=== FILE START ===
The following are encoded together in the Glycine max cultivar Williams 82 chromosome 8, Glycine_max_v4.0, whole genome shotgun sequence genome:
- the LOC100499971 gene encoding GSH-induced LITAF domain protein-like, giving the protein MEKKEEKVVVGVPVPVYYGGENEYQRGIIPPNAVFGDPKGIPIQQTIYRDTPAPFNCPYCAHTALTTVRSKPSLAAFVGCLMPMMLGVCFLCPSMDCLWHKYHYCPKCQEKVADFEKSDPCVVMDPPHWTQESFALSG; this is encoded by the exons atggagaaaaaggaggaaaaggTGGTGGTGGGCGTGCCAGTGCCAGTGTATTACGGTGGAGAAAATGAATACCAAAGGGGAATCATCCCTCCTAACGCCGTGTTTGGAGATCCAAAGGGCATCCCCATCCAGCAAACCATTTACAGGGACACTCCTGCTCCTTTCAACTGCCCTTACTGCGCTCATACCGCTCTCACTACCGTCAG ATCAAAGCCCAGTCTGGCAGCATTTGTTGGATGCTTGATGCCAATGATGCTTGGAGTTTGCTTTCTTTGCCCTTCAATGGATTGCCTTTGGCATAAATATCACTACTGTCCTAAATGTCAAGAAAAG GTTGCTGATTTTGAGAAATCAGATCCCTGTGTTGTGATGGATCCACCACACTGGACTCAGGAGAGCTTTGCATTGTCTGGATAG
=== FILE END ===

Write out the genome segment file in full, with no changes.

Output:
The following are encoded together in the Glycine max cultivar Williams 82 chromosome 8, Glycine_max_v4.0, whole genome shotgun sequence genome:
- the LOC100499971 gene encoding GSH-induced LITAF domain protein-like, giving the protein MEKKEEKVVVGVPVPVYYGGENEYQRGIIPPNAVFGDPKGIPIQQTIYRDTPAPFNCPYCAHTALTTVRSKPSLAAFVGCLMPMMLGVCFLCPSMDCLWHKYHYCPKCQEKVADFEKSDPCVVMDPPHWTQESFALSG; this is encoded by the exons atggagaaaaaggaggaaaaggTGGTGGTGGGCGTGCCAGTGCCAGTGTATTACGGTGGAGAAAATGAATACCAAAGGGGAATCATCCCTCCTAACGCCGTGTTTGGAGATCCAAAGGGCATCCCCATCCAGCAAACCATTTACAGGGACACTCCTGCTCCTTTCAACTGCCCTTACTGCGCTCATACCGCTCTCACTACCGTCAG ATCAAAGCCCAGTCTGGCAGCATTTGTTGGATGCTTGATGCCAATGATGCTTGGAGTTTGCTTTCTTTGCCCTTCAATGGATTGCCTTTGGCATAAATATCACTACTGTCCTAAATGTCAAGAAAAG GTTGCTGATTTTGAGAAATCAGATCCCTGTGTTGTGATGGATCCACCACACTGGACTCAGGAGAGCTTTGCATTGTCTGGATAG